Posted 5 hours ago

queerbot22:

if you slim down characters to make them ‘sexier’ in your fanart, we can’t be friends

Posted 6 hours ago

sapphicnymph:

leaving Laverne Cox off of the Time top 100 despite the overwhelming support she received is an act of violence and erasure towards trans women

Posted 8 hours ago

dorkfeyrac:

people that are dorks but also sexually attractive need to either stay away from me or get very very close to me

Posted 9 hours ago

kandycube:

How to fuck over some one with vertigo

(Source: urhajos)

Posted 9 hours ago

groovy-bastard:

Lucky Luke Tous à L’ouest


There is nothing to dislike about this movie.

Posted 9 hours ago

illustriousresearch:

Different breeds of rabbits. I like the floppy ears and the droopy look they give them. Angora rabbits are great for what I imagine a live dust bunny would look like.

(All these are images found during my research period before I ended up scrapping the project.)

Posted 9 hours ago

illustriousresearch:

Flemish giant rabbits are huge and absolutely lovely. They’re so oversized! Compare to the tiny hermelin (Netherland dwarf) rabbit with their small ears or the Belgian hare (bottom right).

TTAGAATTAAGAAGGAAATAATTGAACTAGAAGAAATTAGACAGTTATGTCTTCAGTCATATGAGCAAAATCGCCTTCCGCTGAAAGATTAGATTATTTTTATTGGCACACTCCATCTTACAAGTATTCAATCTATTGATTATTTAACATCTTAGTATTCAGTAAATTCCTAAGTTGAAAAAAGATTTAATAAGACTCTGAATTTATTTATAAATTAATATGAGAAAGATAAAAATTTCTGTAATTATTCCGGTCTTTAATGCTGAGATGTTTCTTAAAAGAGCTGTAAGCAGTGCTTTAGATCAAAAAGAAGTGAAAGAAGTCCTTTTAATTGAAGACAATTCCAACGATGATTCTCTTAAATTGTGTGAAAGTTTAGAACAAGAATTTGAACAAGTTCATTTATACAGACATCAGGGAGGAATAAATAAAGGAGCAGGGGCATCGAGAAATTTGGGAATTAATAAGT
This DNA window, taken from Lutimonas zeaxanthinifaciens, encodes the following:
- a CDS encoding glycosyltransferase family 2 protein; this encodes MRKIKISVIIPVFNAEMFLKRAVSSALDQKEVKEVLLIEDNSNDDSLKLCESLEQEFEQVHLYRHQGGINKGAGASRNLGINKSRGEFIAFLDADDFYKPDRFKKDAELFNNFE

For Buster the dust bunny, I prefer big and fluffy. Possibly with huge floppy ears. Broad, square head.

(All these are images found during my research period before I ended up scrapping the project.)

Posted 9 hours ago
Posted 14 hours ago
  1. Yesterday: *Gets back a paper with the highest mark I've gotten so far*
  2. Me: Yo!
  3. Today: *Gets back a paper with the lowest mark I've gotten so far*
  4. Me: Oh.
Posted 17 hours ago

handsometuesday:

Dr. Mary Walker ”believed that tight corsets along with voluminous skirts and petticoats were unsanitary and hampered her medical practice. So she didn’t wear them: first sporting bloomers, then, midway through the war, abandoning those for a male surgeon’s uniform. She didn’t attempt to pass as a man; she was an obviously female doctor wearing a male uniform…. She continued to wear men’s clothing throughout her long life (she lived until 1919) and continually advocated for rational dress reform for women.”